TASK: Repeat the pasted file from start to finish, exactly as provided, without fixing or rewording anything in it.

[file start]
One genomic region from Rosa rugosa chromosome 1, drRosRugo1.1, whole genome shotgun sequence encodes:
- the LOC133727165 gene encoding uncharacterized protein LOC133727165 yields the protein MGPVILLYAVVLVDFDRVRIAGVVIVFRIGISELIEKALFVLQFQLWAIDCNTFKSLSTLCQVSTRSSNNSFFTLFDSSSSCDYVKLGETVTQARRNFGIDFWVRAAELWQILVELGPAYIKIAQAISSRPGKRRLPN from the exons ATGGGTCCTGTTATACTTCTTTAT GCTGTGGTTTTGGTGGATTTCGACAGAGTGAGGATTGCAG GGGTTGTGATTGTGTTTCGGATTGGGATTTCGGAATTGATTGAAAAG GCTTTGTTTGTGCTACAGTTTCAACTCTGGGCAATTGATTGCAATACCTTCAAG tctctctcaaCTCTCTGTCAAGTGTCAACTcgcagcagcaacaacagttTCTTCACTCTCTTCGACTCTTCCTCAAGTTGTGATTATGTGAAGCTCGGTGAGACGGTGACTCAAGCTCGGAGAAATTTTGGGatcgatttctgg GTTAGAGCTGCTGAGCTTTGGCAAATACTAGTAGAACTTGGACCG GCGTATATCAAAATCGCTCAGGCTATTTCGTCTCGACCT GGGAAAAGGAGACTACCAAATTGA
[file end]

One genomic region from Rosa rugosa chromosome 1, drRosRugo1.1, whole genome shotgun sequence encodes:
- the LOC133727165 gene encoding uncharacterized protein LOC133727165 yields the protein MGPVILLYAVVLVDFDRVRIAGVVIVFRIGISELIEKALFVLQFQLWAIDCNTFKSLSTLCQVSTRSSNNSFFTLFDSSSSCDYVKLGETVTQARRNFGIDFWVRAAELWQILVELGPAYIKIAQAISSRPGKRRLPN from the exons ATGGGTCCTGTTATACTTCTTTAT GCTGTGGTTTTGGTGGATTTCGACAGAGTGAGGATTGCAG GGGTTGTGATTGTGTTTCGGATTGGGATTTCGGAATTGATTGAAAAG GCTTTGTTTGTGCTACAGTTTCAACTCTGGGCAATTGATTGCAATACCTTCAAG tctctctcaaCTCTCTGTCAAGTGTCAACTcgcagcagcaacaacagttTCTTCACTCTCTTCGACTCTTCCTCAAGTTGTGATTATGTGAAGCTCGGTGAGACGGTGACTCAAGCTCGGAGAAATTTTGGGatcgatttctgg GTTAGAGCTGCTGAGCTTTGGCAAATACTAGTAGAACTTGGACCG GCGTATATCAAAATCGCTCAGGCTATTTCGTCTCGACCT GGGAAAAGGAGACTACCAAATTGA